May 7, 2018

Meet Deidra: High Stakes in High-Risk Pregnancies

After two years of marriage and uncertainty on if a baby would ever happen, Deidra and Justin couldn’t believe their eyes when they saw the pregnancy test.

Overjoyed, the Saskatoon couple found a doctor right away and kept up with protocols to ensure a smooth pregnancy and healthy baby. Baby’s heart beat and blood pressure continued to read flawlessly and Deidra was measuring just right. Deidra was a RH negative mom, meaning she would need a WinRho shot, but it was nothing to worry about. With everything going perfectly, they never thought a simple hospital visit for the WinRho shot would suddenly be a turn for the worse.

“[The doctor] explained to me that every RH negative mom gets this shot at 28 weeks pregnant and when the baby is born. So at 28 weeks I went to my appointment, got my shot and I thought I was good to go,” explains Deidra. “Shortly after my shot, I was informed it didn’t work for me. It has a 99.9% rate of working and it didn’t. Once this discussion was addressed, everything going easy was gone. I was deemed a high-risk pregnancy, I would be at appointments weekly if not more, and I would now be with a specialist until the baby comes.”

With a sinking heart, Deidra’s excitement turned to fear and sadness. The doctors explained there was a 95% chance that her blood would attack the baby’s blood cells. Visits to the Fetal Assessment Unit up to three times a week were the new normal for Deidra. At 31 weeks, one routine appointment took another turn for the worse. As five nurses rushed into the room, Deidra was told she has blood pressure problems.

“The specialists came in, sat down on the side of the bed and started explaining, ‘Your baby is under three pounds and is having a tough time. Its heart rate is going down and your blood pressure is going up. It needs to come out now,’” remembers Deidra. “I stared at my husband and I cried. I was told it was safer at this point for the baby to be out than in, and I cried some more.”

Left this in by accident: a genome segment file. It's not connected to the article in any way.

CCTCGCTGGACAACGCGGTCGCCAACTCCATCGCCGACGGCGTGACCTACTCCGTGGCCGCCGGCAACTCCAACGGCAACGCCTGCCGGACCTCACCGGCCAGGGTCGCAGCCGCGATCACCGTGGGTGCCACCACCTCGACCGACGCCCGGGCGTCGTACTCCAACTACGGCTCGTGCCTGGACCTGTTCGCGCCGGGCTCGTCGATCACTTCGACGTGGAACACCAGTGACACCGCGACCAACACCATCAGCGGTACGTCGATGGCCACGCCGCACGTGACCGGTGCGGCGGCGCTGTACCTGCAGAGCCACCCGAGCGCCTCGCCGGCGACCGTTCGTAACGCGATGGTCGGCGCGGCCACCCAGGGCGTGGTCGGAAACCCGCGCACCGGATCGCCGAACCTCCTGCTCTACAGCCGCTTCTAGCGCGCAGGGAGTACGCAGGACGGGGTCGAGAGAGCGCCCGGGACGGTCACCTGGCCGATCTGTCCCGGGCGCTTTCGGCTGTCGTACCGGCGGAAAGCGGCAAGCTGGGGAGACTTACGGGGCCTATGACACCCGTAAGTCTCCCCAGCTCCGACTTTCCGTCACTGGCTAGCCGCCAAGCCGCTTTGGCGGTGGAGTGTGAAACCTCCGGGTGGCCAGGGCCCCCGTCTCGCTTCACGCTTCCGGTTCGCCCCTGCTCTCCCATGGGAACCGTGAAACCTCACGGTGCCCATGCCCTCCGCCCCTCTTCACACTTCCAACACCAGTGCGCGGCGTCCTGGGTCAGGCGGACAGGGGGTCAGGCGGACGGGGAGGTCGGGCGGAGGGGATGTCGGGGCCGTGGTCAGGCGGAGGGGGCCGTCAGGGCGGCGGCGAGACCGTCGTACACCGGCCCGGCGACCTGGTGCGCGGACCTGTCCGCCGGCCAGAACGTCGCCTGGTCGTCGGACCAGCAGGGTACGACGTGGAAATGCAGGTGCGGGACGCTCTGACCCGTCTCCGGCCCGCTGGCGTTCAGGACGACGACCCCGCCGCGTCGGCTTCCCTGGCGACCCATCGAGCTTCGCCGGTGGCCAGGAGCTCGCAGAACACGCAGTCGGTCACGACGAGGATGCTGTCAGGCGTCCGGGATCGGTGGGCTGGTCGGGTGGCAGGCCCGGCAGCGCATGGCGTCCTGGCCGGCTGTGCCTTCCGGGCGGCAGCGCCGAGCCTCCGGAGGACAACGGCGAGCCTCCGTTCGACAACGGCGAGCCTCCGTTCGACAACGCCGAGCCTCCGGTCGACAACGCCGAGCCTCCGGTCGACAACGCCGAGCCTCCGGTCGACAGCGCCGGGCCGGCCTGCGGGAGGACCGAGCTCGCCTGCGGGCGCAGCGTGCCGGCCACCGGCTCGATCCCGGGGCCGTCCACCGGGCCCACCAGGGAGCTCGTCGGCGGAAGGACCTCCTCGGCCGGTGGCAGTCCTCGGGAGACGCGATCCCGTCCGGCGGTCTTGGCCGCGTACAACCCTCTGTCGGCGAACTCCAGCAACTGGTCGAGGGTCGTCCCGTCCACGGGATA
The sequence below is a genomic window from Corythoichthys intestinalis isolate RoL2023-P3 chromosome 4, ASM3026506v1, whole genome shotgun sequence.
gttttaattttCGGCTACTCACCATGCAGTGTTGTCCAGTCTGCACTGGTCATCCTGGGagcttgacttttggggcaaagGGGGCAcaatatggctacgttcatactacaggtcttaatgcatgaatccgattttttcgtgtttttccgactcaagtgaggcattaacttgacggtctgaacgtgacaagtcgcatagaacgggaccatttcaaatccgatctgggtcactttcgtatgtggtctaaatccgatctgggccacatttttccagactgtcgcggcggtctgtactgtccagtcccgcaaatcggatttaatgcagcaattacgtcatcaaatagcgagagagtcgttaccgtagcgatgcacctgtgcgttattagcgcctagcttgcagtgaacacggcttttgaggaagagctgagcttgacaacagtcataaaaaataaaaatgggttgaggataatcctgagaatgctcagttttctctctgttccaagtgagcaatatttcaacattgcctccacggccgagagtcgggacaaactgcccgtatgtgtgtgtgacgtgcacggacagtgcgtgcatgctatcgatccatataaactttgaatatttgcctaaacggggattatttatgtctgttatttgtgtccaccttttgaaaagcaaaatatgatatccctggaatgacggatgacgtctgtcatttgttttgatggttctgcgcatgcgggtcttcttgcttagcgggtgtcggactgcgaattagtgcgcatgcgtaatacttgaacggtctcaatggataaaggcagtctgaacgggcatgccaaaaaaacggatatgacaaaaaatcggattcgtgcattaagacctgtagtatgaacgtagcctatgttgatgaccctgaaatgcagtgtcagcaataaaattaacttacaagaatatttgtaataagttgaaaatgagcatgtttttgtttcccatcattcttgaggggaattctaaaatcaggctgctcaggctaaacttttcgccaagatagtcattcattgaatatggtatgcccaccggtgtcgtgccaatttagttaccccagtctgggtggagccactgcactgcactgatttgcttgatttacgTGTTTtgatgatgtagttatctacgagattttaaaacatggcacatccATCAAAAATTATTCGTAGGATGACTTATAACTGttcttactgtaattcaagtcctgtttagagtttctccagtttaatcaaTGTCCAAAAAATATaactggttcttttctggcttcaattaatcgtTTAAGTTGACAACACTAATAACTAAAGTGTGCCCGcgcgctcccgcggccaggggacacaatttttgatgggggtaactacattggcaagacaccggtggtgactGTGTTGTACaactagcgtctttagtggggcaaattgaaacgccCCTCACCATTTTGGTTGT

Immediately, Deidra was rushed to the operating room and hooked up to a fetal monitoring system. The baby’s heart beat continued to lose strength as an emergency c-section was performed. Before she knew it, baby Lucas had arrived weighing two pounds, 11 ounces. Deidra caught a quick glimpse of Lucas for 15 seconds before he was whisked away to the Neonatal Intensive Care Unit (NICU).

Deidra met baby Lucas 17 hours later and held him for the first time on day five. Unfortunately, the next day he went into quarantine and Deidra had to wait another five days to hold him. As Deidra describes, Lucas would often take four steps back before taking one step forward. After 49 days, Lucas had grown to four pounds, four ounces and was finally able to go home.

A year and a half later, Deidra and Justin tried for baby number two. With Deidra’s condition, every pregnancy meant an increased risk of her blood attacking the baby’s blood. Sadly, they lost baby number two to a miscarriage. Plans for baby number three were now considered with more caution than ever. Deidra was given a vaccination for chicken pox, and after a lengthy waiting process to get pregnant again, they were now expecting.

“My anxiety levels were high. So high that I was terrified through almost the whole pregnancy,” says Deidra. “Once we hit the same week as my first was born, my anxiety hit the roof. They told me, ‘one more week, one more week.’ As soon as I hit 35 weeks, we started making a plan.”

Deidra was admitted for induction, but with concerns over the pressure around baby’s head, another c-section was quickly underway. Baby Caleb was born quickly weighing six pounds, 13 ounces. This time, Deidra spent a whole minute with her new baby boy after he was born before he was rushed to the NICU. Deidra did not experience blood pressure problems this time, but Caleb needed blood exchanges. Doctors became concerned over the blood flow to his brain, but on day 10 he was cleared of brain damage risk. Caleb was given two more days to prove himself, and being the strong fighter he was, he was brought home to meet big brother Lucas on day 13.

Today, Deidra loves being a stay at home mom to her two boys. Doctors are still looking into Deidra’s rare condition and striving to discover possible clues from her high-risk pregnancy to help other moms. The risks that will come with another baby are extremely high, so the family has decided to stay a foursome with two healthy and happy boys.

To support maternal health in Saskatchewan and mothers like Deidra, please make a donation to the ‘Make Mom’s Day’ Mother’s Day campaign here.

Donations of $50 or more will receive a $30 promo card from Hillberg & Berk. First 300 donations of $50. One card per purchase. Expires Oct 31, 2018. In-store use only.

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